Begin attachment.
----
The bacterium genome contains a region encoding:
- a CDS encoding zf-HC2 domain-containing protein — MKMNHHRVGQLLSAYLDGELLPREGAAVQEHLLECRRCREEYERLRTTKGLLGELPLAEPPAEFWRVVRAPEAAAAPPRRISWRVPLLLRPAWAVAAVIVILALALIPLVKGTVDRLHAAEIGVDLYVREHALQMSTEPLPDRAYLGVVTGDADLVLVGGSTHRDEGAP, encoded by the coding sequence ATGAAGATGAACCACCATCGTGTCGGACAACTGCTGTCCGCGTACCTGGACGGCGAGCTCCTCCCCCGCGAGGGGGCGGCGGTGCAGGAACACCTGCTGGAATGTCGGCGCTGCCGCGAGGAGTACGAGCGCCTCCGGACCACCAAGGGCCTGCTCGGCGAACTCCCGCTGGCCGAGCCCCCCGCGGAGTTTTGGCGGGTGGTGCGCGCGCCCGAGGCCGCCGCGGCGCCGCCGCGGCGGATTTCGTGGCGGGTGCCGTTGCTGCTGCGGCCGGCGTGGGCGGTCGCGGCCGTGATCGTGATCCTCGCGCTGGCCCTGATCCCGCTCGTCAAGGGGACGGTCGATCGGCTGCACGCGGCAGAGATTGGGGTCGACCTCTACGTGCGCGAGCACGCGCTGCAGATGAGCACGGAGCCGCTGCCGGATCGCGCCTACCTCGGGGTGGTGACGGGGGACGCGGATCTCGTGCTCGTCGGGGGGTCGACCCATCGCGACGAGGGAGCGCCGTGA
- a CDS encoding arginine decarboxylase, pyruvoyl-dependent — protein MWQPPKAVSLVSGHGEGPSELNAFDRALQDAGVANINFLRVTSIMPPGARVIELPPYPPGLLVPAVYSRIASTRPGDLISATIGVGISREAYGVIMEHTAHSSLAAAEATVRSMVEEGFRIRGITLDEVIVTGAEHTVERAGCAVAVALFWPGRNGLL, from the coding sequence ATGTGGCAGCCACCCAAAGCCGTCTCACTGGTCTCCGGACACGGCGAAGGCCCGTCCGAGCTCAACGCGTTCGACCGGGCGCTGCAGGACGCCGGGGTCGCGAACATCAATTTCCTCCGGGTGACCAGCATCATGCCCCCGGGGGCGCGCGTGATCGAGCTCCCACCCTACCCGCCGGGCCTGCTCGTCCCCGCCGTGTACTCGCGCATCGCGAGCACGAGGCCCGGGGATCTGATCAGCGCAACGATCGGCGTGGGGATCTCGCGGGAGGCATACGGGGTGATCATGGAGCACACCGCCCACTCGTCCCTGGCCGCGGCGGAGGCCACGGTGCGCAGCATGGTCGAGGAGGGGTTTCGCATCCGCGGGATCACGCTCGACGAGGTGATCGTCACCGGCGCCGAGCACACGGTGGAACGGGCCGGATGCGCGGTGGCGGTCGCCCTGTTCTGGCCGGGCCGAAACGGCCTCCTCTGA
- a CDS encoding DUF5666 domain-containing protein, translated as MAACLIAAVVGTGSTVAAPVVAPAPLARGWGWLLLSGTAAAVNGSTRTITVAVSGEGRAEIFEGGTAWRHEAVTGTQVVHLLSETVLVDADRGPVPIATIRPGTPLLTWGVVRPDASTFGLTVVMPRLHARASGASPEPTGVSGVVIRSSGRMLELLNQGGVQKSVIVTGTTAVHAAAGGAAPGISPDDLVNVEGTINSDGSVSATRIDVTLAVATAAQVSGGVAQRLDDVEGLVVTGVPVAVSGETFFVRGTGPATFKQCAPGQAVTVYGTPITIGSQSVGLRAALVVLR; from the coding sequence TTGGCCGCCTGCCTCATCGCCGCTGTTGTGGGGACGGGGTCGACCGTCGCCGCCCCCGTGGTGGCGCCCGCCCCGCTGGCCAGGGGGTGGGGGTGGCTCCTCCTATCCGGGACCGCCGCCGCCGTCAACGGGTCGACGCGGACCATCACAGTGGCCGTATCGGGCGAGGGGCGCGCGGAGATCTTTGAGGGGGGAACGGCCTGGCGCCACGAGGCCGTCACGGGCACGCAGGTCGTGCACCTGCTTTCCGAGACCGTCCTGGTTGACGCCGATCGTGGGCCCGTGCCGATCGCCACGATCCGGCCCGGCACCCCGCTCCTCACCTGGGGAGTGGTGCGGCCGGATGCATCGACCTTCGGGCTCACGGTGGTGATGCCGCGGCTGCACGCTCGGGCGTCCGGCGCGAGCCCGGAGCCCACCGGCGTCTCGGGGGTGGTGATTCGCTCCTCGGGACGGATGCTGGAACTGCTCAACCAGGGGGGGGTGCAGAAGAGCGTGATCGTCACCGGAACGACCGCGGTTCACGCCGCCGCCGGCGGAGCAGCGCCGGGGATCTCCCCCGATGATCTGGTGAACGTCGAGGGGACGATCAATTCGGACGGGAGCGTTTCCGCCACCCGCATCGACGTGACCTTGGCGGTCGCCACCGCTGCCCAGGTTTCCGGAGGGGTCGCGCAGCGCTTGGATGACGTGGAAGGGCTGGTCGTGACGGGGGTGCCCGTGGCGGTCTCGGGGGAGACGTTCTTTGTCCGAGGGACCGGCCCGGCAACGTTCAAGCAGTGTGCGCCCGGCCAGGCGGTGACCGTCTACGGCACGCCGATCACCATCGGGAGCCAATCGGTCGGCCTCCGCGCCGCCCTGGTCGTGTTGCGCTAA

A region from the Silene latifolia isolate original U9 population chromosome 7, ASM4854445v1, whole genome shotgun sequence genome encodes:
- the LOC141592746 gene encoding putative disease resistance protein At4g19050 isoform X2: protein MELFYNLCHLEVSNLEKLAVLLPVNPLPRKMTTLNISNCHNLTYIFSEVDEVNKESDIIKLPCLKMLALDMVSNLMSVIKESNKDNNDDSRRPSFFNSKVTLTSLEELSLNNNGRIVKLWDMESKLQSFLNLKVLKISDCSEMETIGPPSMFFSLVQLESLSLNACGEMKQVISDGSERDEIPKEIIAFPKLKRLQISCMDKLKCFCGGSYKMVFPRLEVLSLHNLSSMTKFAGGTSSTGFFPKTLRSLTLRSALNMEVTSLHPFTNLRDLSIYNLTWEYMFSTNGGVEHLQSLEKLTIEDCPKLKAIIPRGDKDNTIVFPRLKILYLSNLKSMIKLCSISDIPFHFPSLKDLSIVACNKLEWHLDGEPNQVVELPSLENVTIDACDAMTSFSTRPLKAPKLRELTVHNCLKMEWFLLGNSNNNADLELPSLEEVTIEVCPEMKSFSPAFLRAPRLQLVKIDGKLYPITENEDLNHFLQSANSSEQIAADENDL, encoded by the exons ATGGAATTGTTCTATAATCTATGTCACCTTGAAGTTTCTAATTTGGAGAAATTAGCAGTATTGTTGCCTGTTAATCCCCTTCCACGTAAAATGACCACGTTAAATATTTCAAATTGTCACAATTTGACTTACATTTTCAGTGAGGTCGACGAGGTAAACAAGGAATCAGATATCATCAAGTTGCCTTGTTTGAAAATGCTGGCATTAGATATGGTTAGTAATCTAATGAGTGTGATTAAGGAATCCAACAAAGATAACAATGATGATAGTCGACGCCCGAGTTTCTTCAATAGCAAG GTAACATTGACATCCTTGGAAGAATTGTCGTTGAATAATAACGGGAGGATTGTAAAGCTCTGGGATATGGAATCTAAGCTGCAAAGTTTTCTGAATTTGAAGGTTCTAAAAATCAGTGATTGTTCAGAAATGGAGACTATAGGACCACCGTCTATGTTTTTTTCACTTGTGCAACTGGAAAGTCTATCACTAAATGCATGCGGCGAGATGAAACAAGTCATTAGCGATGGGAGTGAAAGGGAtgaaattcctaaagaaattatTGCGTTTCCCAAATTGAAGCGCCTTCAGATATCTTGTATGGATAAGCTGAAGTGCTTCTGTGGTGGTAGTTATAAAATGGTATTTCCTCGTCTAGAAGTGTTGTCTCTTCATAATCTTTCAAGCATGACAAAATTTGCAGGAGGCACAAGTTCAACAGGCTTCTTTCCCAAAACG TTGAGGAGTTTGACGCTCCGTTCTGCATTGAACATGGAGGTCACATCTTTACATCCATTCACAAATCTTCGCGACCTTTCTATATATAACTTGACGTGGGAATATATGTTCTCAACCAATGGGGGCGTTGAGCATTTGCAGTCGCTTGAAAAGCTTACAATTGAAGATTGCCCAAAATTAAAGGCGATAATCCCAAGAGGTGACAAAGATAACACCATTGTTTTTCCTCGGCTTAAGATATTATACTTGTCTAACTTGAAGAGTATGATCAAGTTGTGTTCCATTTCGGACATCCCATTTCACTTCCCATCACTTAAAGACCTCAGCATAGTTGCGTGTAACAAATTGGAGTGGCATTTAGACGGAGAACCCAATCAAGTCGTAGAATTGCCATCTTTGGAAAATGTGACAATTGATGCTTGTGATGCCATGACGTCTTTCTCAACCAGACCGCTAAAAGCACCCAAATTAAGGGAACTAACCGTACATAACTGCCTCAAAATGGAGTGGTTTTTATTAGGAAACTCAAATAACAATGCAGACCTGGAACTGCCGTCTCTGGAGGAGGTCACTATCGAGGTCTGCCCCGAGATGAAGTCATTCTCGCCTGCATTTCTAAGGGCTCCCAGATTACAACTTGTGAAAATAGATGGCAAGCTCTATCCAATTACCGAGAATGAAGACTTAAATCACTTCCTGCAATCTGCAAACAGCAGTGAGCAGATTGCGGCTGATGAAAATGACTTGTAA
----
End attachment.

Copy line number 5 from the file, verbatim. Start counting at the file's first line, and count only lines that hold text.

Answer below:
A region from the Silene latifolia isolate original U9 population chromosome 7, ASM4854445v1, whole genome shotgun sequence genome encodes: